Homeless And OkaySunday, May 15, 2016
Have you thought about the ministry of Jesus lately? I mean, seriously stopped and thought about what He did and how He did it? Have you noticed that He was on the outskirts of the established religion of the time? Jesus trained as a carpenter, not a rabbi or religious scholar. None of his friends were religious leaders, but fisherman, businessmen and even a doctor. He didn’t have a building where He gathered the people to speak to them. He didn’t even have a home of His own or wealth of any kind. The only collection He took up was five fish and five loaves from a little boy, and to be honest, that wasn’t even Him that collected them, but His disciples. And what did He do with that meager collection? He multiplied it and returned it to the people who had traveled to hear Him speak…
And let’s talk a little about how Jesus spoke to the people. Why were multitudes traveling to hear Him in the first place? What was so different about Him that their tabernacles and rabbis didn’t offer? Freedom. Love. Grace. Hope. Future. And here’s the most important thing: Jesus spoke in a way that made every man, woman, and child deeply loved and valued. He showed them that they were all equally loved in God’s eyes, despite their place in society. He revealed to them how very special they were to The Father. He redeemed those that society had cast out.
This is what I am thinking deeply about this morning because I am not sitting in a church anywhere. My children are playing video games and eating doughnuts. My son is wrapped up in a blanket on the couch lost in some robot game, his fingers sticky. My eldest is still in her bed, long legs splayed and caught up on the bed above her as she watches a show dangling half upside down. My youngest is drinking lemonade and standing in nothing but a diaper. Her hair is a wild mess and tangled badly. They’re not in a children’s program anywhere…
And for a moment, it is really easy for me to listen to the fear whisper to me that I am failing my children. I’m screwing up. I am not teaching them about Jesus…
No. I am not. Not at this very second, at least.
I’m sitting here drinking lukewarm coffee and trying to figure out what to do. I’m wrestling with myself, wrestling with the fear of failing, worrying that I am making incredibly huge mistakes. We’ve always served in churches in the 16 years that we have been married. And at the moment, we’re not in a church at all and I really don’t want to go back.
Now, I want to explain quickly that I deeply love the pastors and the families of those in leadership at every church we have ever served in. I am not angry at them. I hope they are always my friends because I value who they are and honor the way they are giving their lives in service. Just because I can not longer serve beside them does not mean they failed me. It just means that I wasn’t the right person for the job they needed done. It just means that my personality and drive didn’t match up. This is on me, not them. These churches were are wonderful churches! Especially the last one. The last one…man!…it felt like a gift just for me when we first attended. I love those folks with all my heart. Make no mistake of that.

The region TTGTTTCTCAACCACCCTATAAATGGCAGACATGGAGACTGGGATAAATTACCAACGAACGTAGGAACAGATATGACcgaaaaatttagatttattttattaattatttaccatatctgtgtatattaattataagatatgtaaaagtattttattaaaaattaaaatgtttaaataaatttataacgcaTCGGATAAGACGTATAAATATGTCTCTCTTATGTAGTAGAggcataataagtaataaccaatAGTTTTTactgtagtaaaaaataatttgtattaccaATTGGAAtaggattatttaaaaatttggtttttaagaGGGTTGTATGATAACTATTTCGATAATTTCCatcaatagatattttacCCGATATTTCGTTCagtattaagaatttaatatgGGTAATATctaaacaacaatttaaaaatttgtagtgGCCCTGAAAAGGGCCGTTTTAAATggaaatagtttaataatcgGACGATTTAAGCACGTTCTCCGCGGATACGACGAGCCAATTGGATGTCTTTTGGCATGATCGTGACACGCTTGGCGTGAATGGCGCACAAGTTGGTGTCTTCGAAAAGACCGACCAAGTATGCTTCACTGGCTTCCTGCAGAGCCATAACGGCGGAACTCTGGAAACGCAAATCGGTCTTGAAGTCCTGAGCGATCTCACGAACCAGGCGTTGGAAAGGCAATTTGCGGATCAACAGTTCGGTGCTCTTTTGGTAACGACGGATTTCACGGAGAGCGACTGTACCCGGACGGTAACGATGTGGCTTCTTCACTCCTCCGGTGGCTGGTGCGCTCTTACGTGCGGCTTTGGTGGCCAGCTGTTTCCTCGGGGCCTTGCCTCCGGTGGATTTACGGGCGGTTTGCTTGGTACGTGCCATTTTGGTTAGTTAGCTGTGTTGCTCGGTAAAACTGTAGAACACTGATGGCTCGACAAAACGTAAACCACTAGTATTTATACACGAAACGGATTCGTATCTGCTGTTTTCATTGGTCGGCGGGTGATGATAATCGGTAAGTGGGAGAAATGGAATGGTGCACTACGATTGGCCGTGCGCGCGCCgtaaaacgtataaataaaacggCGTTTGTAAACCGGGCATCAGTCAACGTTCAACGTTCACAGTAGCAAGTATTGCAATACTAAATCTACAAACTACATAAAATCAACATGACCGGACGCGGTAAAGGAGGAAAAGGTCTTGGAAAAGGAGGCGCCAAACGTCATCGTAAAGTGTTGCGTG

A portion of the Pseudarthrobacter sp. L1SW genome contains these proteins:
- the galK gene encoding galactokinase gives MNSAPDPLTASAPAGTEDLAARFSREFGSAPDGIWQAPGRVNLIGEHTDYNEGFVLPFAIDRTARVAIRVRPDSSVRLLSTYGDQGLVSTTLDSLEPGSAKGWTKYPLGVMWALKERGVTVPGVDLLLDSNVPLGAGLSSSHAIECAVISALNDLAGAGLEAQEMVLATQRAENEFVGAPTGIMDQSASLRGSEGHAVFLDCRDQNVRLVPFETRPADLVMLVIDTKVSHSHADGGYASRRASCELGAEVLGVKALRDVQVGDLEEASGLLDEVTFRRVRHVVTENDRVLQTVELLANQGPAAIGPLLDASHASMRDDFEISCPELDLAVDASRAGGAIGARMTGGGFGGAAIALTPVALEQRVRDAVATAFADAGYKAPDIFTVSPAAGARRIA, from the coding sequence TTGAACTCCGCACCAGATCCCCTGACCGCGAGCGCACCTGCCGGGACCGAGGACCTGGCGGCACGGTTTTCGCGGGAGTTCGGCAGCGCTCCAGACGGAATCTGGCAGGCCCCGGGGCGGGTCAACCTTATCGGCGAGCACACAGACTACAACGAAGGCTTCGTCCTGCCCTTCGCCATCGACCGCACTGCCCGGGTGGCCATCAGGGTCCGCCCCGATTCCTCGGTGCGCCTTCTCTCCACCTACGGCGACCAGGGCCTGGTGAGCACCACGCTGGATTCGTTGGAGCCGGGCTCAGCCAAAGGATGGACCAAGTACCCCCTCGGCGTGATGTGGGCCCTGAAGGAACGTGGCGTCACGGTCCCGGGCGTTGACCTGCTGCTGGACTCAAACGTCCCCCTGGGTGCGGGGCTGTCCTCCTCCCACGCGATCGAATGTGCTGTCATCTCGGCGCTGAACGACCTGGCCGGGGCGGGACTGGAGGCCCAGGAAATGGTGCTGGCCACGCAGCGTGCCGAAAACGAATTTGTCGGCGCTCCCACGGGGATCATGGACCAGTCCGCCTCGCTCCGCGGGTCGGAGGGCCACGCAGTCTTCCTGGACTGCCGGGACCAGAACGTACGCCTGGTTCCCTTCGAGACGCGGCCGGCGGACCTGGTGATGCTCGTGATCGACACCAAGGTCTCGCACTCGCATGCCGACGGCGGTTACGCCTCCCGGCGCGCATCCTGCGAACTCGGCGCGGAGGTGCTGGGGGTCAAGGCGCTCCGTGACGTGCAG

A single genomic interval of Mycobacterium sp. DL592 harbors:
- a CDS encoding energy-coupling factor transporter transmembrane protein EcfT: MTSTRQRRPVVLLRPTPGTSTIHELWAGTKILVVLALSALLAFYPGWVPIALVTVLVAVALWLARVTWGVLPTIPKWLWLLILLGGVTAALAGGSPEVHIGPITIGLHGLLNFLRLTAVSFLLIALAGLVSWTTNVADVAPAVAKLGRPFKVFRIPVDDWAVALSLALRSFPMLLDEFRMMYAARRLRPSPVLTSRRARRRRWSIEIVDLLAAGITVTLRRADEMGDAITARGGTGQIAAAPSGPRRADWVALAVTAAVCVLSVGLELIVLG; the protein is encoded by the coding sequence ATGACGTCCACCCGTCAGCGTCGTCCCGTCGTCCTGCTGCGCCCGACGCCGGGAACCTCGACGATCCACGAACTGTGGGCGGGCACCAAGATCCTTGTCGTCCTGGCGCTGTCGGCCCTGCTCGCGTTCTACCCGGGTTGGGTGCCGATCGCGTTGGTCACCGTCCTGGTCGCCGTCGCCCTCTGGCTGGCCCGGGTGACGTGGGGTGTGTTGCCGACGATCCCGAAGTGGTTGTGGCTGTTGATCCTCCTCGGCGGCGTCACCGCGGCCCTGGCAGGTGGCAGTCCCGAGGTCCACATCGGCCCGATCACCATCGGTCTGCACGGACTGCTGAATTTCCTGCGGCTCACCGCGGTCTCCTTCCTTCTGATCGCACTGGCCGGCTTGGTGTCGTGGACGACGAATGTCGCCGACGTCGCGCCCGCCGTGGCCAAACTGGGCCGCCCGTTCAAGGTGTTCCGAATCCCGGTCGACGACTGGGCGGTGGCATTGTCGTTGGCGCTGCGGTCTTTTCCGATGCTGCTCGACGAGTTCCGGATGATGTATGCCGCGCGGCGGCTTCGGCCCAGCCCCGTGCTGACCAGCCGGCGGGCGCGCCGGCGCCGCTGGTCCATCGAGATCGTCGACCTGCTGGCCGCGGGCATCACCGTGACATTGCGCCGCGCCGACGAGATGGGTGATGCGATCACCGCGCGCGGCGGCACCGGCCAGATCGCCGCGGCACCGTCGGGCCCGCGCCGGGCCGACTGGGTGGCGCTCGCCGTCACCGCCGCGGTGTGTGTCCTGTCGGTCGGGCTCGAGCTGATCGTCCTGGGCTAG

But Roger and I…well, if you’ve met us, you know we are just rebels. We are pains in the butt. We kick around at the rules and we have lots of questions. We would rather hang out with the bad boys and smoke cigarettes in the bathroom (I’ve never done that, actually). We would rather share a pint in a public house with some misplaced friends. We want to create weird art and write words that rip out your heart, destroy it, heal it all up, and then shove it back in your chest. We want to kiss your cheek and rumple your hair. We want to dance without knowing how. We want to jump of bridges and burn religious ones. We want to listen to all the rock and roll and read all the “bad” books…
We are free spirits.
That’s how people describe me all the time. I think that’s because they don’t know what label to stick on me.
But it’s us. It’s Roger and I. It wasn’t the church’s fault that we are homeless now.
Yet here we are. I think we will probably stay here. Not because we are angry. Bruised a little, sure. But we are not angry.
And that’s why my coffee is now cold. This is why I’ve been looking at how Jesus lived out his life and ministry this side of heaven. And I kinda have to just shrug and shelf the fear. I’m okay. We are okay. The way we love God and love others is going to be okay. We don’t all have to be in ministry the same way, so long as we are including all people and loving everyone, despite their race, sexual orientation or their individual religion.
But let us all try very hard to keep the politics and wealth out of it. Let us all try very hard to truly love God and love others with all our heart.
We can all do better.
American Christianity must do better…
I can do better.
I can breathe and not be afraid.
And He loves us so very much.
In a little while, I will clean the doughnut mess off of my children and we will worship for a little while. They will be okay too.